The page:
Mathematical models for bacteriophage dynamics applicable to phage therapy



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Bacteriophages, more commonly known as phages, are viruses that kill bacteria. Phages are used to treat food or animals infected with bacteria. Phages are classified into two groups: lytic and lysogenic. The lytic phages kill the host bacteria. Phages attack to a bacterium, inject their DNA or RNA, multiply inside the bacterium, then burst from the bacterium, releasing many new phage particles. We formulate a host-phage model, a system of differential equations for susceptible bacteria, latently infected bacteria, actively infected bacteria, and phage, that includes two important features to model phage therapy: bacteria carrying capacity and latent period due to phage replication. In addition, this model accounts for multiple phage attachment and phage loss due to attachment to latently and actively infected bacteria. Based on this deterministic model we derive two stochastic models, a continuous-time Markov chain model (CTMC), and an It^o stochastic differential equation (SDE) model that accounts for the variability due to phage transmission, entry into host bacteria, births, deaths, and release strategy. Both local and global stability of the phage-free non-trivial equilibrium are verified and the basic reproduction number, R0, is computed. In addition, it is verified that the same threshold applies to the stochastic models. That is, if R0 < 1, the phage population does not grow in either the deterministic or stochastic formulations. We analyse the CTMC model using multitype continuous-time branching process approximations both when the burst number is fixed and variable. The branching process provides an estimate of probability of successful phage growth when the threshold exceeds one. Numerical results applied to a particular bacteriophage system, Escherichia coli and T4, illustrate the importance of initial phage density, phage burst number, phage death rate, bacteria carrying capacity, and bacteria-phage adsorption rate in controlling bacterial infections. Numerical simulations using the SDE model illustrate the effects of a variable burst number for the establishment of phage in a bacteria population, for parameter values selected for bacteriophage interaction, E. coli and T4. Finally, we generalize our initial deterministic model by introducing additional state variables. The first extension is to include bacteriophage complexes and the second extension is to include resistant bacteria and bacteria debris. The model with ressistant bacteria and bacteria debris accounts for multiple phage attachment, phage detachment, and phage loss due to attachment to debris. Based on these generalized models, CTMC models and SDE models were derived and analysed.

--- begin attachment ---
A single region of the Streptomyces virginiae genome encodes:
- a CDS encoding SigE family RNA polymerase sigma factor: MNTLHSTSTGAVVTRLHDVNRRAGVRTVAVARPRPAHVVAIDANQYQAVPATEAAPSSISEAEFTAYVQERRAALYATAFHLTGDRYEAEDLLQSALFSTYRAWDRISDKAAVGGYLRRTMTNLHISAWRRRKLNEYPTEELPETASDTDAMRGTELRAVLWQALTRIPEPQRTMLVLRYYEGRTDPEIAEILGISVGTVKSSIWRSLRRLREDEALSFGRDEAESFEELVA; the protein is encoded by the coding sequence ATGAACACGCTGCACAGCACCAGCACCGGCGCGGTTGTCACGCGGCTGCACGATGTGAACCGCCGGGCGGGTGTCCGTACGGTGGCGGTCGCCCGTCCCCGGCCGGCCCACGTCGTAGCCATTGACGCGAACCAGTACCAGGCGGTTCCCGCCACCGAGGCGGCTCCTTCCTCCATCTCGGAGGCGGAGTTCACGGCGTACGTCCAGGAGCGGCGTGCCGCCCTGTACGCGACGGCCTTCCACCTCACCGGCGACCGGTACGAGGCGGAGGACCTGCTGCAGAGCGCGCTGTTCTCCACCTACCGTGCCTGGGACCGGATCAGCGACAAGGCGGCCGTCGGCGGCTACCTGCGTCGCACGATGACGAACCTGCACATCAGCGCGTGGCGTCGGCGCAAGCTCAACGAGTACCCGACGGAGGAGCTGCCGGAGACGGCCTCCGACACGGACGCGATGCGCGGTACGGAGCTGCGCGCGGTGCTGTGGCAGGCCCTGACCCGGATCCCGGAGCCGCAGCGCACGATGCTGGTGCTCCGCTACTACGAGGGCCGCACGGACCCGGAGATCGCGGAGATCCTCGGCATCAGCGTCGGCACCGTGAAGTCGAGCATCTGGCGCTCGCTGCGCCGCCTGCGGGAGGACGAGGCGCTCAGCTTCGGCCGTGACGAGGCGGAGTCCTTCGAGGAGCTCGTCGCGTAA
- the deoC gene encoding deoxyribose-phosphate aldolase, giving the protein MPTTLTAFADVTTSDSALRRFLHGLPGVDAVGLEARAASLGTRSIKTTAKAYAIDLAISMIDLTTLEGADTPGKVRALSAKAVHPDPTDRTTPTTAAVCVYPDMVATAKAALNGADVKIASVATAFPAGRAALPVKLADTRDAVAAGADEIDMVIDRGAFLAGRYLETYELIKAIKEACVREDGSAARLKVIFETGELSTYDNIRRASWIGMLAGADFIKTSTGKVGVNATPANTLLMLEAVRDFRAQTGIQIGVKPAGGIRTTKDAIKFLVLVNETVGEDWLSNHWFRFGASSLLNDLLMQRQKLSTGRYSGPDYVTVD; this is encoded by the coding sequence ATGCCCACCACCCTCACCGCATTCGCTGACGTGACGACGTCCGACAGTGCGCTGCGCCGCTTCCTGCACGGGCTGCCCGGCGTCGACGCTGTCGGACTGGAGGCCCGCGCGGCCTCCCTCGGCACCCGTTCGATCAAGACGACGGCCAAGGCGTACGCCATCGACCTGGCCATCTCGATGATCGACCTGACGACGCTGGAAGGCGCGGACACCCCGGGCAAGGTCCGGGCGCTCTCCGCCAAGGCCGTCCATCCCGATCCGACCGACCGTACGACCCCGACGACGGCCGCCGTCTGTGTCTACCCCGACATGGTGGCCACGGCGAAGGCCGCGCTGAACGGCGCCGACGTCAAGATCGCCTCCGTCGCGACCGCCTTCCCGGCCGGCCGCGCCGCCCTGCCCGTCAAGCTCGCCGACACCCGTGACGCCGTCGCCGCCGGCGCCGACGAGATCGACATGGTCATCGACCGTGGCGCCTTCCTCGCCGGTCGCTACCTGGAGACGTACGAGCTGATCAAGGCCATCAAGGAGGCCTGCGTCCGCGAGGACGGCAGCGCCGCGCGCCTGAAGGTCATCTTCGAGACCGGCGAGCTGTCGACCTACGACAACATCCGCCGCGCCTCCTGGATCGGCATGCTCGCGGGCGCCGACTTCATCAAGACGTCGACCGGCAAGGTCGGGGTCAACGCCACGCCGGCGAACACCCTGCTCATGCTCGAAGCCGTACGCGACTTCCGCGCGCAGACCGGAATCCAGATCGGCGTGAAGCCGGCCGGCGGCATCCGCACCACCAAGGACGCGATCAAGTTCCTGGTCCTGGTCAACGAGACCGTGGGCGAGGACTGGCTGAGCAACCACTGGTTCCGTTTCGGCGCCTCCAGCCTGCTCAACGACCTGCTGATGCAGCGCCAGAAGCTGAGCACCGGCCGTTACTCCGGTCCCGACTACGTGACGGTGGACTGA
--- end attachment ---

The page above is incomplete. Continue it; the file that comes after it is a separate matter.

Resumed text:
Bacteriohage models, Lytic phage, Lysogenic phage, Resistant bacteria, Bacteria debris, Burst number, Phage extinction